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Old 04-20-2013, 10:27 AM   #41
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Originally Posted by Svensk Anga View Post
I find Turbo Tax's quickie estimator good for questions like this. See:

TurboTax® TaxCaster - Free Tax Calculator - Free Tax Estimator

It is much less cumbersome than using the full tax prep software. You can plug in your rough numbers according to source and get a tax calculation in a minute. You can quickly change a number and see how it impacts the bottom line. This is the way to get a quick read on your personal circumstances.
+1 Easy to use software for estimating taxes. With multiple sources of available income (SS, taxable/deferred investments, part-time work) it allows you to manipulate the numbers (real time) to determine tax consequences. FYI - 2012 version treats "dividends income" bucket as qualified (click on ? button to see this). You have to put ordinary dividends in "miscellaneous income" bucket. Also have to put all federal tax withholding in regular income area.
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Old 04-20-2013, 01:44 PM   #42
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I use the calculators at TaxTips.ca - The Facts on Tax for Canadians to estimate my personal income taxes. I do work with a CPA as I also have a corporation. The good news is that my tax rate for 2012 was <10%. The bad news is that my nominal income (the denominator) was higher than expected due to high dividends and investment income. (No net capital gains as I had previous capital losses). I suppose that high portfolio returns are a good problem to have! But as last year's taxes are used to estimate this year's taxes, I am now forced to pony up higher installments for 2013. The lesson for me is that taxation is not correlated with my expenses unless I am cashing out all dividends and investment income.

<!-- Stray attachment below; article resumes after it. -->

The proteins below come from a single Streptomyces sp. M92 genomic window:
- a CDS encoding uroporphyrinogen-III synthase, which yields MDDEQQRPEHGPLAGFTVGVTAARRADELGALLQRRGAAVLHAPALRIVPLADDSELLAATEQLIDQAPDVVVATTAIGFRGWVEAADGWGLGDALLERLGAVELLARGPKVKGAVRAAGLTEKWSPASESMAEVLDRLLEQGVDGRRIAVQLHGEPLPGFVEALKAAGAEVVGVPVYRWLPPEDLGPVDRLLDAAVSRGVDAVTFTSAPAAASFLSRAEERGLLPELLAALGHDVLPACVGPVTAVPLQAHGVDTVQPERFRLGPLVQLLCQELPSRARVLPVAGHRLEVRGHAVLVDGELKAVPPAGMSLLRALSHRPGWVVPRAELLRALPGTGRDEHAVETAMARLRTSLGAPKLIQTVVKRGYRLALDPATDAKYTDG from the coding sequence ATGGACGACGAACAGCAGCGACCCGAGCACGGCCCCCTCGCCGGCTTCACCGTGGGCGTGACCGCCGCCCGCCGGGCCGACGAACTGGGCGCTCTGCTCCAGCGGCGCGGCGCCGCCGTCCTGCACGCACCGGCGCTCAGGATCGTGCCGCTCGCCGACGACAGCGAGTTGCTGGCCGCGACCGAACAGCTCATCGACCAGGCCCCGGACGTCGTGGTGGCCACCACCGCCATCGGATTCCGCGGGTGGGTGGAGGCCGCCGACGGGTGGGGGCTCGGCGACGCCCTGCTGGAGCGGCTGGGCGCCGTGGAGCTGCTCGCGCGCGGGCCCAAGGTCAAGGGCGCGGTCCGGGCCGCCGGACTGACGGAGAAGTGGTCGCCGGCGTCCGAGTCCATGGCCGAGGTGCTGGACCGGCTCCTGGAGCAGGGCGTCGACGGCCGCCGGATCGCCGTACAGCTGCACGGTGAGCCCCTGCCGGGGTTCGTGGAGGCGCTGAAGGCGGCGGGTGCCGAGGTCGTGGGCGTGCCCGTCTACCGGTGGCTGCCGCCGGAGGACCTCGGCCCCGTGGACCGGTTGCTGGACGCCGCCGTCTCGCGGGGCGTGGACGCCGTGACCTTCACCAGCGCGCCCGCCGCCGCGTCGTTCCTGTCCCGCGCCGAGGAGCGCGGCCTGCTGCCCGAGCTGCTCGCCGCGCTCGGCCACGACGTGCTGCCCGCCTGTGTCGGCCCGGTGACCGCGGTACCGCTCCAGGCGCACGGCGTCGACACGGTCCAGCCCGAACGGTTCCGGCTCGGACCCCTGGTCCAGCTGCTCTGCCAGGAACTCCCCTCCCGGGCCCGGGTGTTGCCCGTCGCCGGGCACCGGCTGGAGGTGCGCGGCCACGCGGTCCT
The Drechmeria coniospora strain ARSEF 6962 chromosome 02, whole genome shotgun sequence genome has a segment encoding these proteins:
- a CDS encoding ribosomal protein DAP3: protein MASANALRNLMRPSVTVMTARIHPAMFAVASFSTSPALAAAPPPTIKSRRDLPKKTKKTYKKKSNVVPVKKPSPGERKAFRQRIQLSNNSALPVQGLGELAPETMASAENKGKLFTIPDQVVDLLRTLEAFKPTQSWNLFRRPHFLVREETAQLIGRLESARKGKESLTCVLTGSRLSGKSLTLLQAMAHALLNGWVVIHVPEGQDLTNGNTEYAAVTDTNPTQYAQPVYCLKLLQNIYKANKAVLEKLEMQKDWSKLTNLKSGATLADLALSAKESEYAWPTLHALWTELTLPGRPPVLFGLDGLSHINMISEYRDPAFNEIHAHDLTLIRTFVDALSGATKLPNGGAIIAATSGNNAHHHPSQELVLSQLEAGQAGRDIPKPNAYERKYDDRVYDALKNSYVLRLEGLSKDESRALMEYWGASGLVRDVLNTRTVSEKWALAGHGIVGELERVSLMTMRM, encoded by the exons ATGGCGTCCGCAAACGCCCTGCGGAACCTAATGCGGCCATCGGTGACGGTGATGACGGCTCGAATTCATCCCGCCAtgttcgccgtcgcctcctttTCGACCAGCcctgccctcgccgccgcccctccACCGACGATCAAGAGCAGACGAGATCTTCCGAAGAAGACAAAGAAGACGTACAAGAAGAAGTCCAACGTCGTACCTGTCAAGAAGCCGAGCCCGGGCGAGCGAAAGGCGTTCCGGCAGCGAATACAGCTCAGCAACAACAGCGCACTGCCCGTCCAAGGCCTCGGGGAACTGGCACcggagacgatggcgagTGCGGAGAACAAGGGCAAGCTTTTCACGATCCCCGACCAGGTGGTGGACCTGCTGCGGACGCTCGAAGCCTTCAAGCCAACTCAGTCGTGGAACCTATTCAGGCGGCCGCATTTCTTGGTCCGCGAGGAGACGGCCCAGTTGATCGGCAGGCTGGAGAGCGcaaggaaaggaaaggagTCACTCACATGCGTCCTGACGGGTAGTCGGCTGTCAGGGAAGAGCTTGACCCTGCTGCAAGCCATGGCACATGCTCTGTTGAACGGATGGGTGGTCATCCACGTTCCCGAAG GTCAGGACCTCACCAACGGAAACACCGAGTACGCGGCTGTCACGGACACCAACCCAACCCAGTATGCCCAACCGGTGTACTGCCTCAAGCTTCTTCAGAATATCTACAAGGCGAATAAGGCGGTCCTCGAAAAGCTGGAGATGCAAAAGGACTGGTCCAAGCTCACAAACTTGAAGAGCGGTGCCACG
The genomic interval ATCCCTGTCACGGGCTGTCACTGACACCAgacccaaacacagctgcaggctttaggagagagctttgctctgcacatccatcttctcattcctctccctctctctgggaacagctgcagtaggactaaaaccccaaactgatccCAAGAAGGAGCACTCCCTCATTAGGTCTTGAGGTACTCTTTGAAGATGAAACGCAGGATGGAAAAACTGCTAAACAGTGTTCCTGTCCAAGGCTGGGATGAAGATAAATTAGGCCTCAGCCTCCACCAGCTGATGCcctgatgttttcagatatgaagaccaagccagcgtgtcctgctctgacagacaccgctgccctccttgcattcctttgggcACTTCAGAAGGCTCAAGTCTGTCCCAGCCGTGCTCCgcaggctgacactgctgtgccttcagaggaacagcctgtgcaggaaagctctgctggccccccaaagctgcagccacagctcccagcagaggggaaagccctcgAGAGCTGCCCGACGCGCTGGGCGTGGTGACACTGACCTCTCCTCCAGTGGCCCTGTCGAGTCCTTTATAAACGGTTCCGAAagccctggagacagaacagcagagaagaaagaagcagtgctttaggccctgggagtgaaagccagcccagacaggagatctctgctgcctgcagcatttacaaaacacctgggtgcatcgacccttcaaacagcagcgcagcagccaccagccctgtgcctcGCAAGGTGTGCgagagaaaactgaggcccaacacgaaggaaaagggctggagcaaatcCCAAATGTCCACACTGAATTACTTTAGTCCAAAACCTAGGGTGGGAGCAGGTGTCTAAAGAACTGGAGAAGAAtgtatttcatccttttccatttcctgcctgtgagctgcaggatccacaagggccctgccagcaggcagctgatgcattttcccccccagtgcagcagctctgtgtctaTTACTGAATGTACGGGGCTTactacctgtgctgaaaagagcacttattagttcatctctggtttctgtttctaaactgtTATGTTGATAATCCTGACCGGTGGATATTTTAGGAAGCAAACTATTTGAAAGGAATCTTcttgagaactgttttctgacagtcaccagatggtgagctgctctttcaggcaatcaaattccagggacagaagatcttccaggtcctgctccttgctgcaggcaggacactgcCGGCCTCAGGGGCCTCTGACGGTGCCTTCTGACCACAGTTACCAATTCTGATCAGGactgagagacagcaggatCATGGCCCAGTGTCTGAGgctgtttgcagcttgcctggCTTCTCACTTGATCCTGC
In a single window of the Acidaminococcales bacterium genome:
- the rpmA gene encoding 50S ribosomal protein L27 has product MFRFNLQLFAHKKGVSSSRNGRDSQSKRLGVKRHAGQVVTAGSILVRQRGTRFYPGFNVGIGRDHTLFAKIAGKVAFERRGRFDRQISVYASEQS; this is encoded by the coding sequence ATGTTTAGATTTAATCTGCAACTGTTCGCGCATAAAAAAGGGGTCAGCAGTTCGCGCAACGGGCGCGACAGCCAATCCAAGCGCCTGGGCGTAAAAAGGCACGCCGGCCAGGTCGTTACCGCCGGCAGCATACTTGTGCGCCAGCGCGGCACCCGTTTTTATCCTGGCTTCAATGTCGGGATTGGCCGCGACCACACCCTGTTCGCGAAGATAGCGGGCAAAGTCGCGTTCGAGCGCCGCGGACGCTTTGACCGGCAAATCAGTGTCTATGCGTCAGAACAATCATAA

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Old 04-20-2013, 02:19 PM   #43
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Nice find from Frostbite Falls! I dropped $10 into their PayPal without even trying to use the site.

--Dale--
This calculator shows that if I stick to the plan I've just about settled on, next year's tax rate should be in the 8.85% range. Acutally, it will be less than that since my pension also includes my own contributions over my 36 yr career, which will be paid back to me over time as a percentage of my monthly receipts, so this will lower my tax rate even more. I'm not sure how to actually calculate this so I'll just plan for the 8.85% My federal pension won't be taxed by the state, and apparently the TSP withdrawals and wife's taxable income (after she contribuites 2/3 to her 401k) won't be enough to trigger any taxes by Louisiana either.

After she retires, she will have no pension, and her 401k will only be taxed if we withdraw it. Still thinking about that idea. When my military pension kicks in in 2018, it won't be state-taxed either. Even when wife's SS begins at 62, we'll still be in the low range tax-wise.

edit: after checking on the Louisiana income tax rates posted elsewhere on line, it seems that the calculator missed something in the state tax calculation. Looks like we'll actually owe around $360 in state tax on TSP withdrawals + wife's taxable income next year. Not much, but still something.
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Old 04-20-2013, 03:46 PM   #44